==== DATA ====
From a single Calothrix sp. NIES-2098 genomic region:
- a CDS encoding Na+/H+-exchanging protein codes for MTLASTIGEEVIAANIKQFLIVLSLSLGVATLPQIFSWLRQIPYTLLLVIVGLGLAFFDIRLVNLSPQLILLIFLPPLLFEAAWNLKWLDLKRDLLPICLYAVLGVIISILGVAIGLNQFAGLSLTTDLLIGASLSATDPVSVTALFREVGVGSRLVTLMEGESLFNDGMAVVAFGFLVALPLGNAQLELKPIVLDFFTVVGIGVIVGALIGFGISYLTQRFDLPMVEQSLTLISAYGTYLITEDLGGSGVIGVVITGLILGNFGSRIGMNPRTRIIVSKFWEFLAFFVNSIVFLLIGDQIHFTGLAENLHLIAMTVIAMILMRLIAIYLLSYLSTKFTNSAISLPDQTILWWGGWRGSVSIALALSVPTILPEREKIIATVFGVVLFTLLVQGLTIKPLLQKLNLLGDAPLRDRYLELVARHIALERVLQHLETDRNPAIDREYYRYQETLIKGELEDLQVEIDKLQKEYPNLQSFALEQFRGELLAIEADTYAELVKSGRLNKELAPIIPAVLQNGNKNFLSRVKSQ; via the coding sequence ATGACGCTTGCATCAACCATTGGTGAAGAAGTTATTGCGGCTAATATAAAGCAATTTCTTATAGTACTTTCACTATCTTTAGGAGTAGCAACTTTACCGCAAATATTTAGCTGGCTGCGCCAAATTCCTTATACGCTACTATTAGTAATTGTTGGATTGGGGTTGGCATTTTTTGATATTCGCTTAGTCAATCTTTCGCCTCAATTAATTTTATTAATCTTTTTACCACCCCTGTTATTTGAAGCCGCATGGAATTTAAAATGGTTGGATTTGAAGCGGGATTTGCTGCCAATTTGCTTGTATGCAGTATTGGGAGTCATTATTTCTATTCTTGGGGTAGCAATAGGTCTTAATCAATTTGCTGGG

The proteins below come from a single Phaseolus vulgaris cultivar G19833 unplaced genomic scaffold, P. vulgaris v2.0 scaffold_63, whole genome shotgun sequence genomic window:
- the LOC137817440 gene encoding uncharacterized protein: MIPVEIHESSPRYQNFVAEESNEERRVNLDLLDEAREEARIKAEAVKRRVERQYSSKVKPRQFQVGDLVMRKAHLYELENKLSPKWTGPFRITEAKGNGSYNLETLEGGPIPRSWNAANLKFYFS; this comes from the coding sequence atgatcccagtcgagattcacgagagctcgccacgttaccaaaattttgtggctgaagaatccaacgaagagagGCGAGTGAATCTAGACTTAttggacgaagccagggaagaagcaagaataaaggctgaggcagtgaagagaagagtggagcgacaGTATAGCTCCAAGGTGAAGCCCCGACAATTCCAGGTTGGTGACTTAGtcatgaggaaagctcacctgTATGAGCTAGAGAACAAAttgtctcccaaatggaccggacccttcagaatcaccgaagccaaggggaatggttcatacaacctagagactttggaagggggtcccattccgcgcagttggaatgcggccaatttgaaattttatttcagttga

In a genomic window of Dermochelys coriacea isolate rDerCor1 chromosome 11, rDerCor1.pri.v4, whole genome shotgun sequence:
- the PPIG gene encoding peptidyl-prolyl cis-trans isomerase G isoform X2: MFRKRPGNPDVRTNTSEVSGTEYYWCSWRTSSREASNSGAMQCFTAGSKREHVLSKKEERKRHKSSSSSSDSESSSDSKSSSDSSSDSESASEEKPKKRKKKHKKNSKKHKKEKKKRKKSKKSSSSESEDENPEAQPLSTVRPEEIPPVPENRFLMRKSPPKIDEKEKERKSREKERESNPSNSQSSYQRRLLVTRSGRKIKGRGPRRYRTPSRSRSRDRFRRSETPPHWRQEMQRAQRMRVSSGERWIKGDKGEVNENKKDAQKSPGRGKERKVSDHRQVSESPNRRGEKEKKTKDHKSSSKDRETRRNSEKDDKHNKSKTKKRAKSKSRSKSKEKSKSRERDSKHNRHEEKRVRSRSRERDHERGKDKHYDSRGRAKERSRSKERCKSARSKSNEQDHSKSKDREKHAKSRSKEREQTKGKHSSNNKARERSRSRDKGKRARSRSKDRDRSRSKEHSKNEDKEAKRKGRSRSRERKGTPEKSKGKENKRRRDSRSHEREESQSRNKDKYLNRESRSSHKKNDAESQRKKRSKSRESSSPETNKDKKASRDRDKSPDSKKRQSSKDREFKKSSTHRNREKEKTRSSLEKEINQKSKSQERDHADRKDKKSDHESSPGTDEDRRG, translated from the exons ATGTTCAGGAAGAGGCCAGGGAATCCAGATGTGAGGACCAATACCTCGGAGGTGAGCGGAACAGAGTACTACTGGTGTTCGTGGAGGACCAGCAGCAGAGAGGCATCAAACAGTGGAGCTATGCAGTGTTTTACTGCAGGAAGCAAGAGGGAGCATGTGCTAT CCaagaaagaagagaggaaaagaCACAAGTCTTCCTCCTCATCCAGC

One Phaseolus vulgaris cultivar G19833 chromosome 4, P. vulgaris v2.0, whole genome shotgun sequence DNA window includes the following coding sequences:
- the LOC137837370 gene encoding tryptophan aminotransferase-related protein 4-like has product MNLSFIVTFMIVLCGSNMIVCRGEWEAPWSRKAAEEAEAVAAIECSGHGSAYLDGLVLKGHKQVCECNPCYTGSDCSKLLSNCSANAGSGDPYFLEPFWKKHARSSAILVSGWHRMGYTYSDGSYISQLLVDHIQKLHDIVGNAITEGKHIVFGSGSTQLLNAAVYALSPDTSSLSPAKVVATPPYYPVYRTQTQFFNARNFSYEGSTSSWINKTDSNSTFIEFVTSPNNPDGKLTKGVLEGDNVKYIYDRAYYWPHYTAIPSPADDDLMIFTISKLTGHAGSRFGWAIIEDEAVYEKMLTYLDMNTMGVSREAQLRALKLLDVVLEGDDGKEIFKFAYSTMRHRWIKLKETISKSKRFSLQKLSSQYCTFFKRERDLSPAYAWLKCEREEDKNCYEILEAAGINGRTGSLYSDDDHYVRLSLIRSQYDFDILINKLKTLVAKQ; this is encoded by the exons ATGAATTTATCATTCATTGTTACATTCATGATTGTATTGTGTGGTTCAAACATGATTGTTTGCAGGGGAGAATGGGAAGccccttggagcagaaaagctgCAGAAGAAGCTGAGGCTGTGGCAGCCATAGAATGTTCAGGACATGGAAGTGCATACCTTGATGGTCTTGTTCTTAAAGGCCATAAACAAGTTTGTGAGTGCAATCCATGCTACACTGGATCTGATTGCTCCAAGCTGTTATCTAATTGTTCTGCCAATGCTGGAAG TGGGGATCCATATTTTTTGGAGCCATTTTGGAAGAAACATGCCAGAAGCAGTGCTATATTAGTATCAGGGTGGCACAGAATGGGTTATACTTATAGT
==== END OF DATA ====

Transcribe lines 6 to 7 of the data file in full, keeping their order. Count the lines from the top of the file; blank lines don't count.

- the PPIG gene encoding peptidyl-prolyl cis-trans isomerase G isoform X2: MFRKRPGNPDVRTNTSEVSGTEYYWCSWRTSSREASNSGAMQCFTAGSKREHVLSKKEERKRHKSSSSSSDSESSSDSKSSSDSSSDSESASEEKPKKRKKKHKKNSKKHKKEKKKRKKSKKSSSSESEDENPEAQPLSTVRPEEIPPVPENRFLMRKSPPKIDEKEKERKSREKERESNPSNSQSSYQRRLLVTRSGRKIKGRGPRRYRTPSRSRSRDRFRRSETPPHWRQEMQRAQRMRVSSGERWIKGDKGEVNENKKDAQKSPGRGKERKVSDHRQVSESPNRRGEKEKKTKDHKSSSKDRETRRNSEKDDKHNKSKTKKRAKSKSRSKSKEKSKSRERDSKHNRHEEKRVRSRSRERDHERGKDKHYDSRGRAKERSRSKERCKSARSKSNEQDHSKSKDREKHAKSRSKEREQTKGKHSSNNKARERSRSRDKGKRARSRSKDRDRSRSKEHSKNEDKEAKRKGRSRSRERKGTPEKSKGKENKRRRDSRSHEREESQSRNKDKYLNRESRSSHKKNDAESQRKKRSKSRESSSPETNKDKKASRDRDKSPDSKKRQSSKDREFKKSSTHRNREKEKTRSSLEKEINQKSKSQERDHADRKDKKSDHESSPGTDEDRRG, translated from the exons ATGTTCAGGAAGAGGCCAGGGAATCCAGATGTGAGGACCAATACCTCGGAGGTGAGCGGAACAGAGTACTACTGGTGTTCGTGGAGGACCAGCAGCAGAGAGGCATCAAACAGTGGAGCTATGCAGTGTTTTACTGCAGGAAGCAAGAGGGAGCATGTGCTAT CCaagaaagaagagaggaaaagaCACAAGTCTTCCTCCTCATCCAGC

One Phaseolus vulgaris cultivar G19833 chromosome 4, P. vulgaris v2.0, whole genome shotgun sequence DNA window includes the following coding sequences: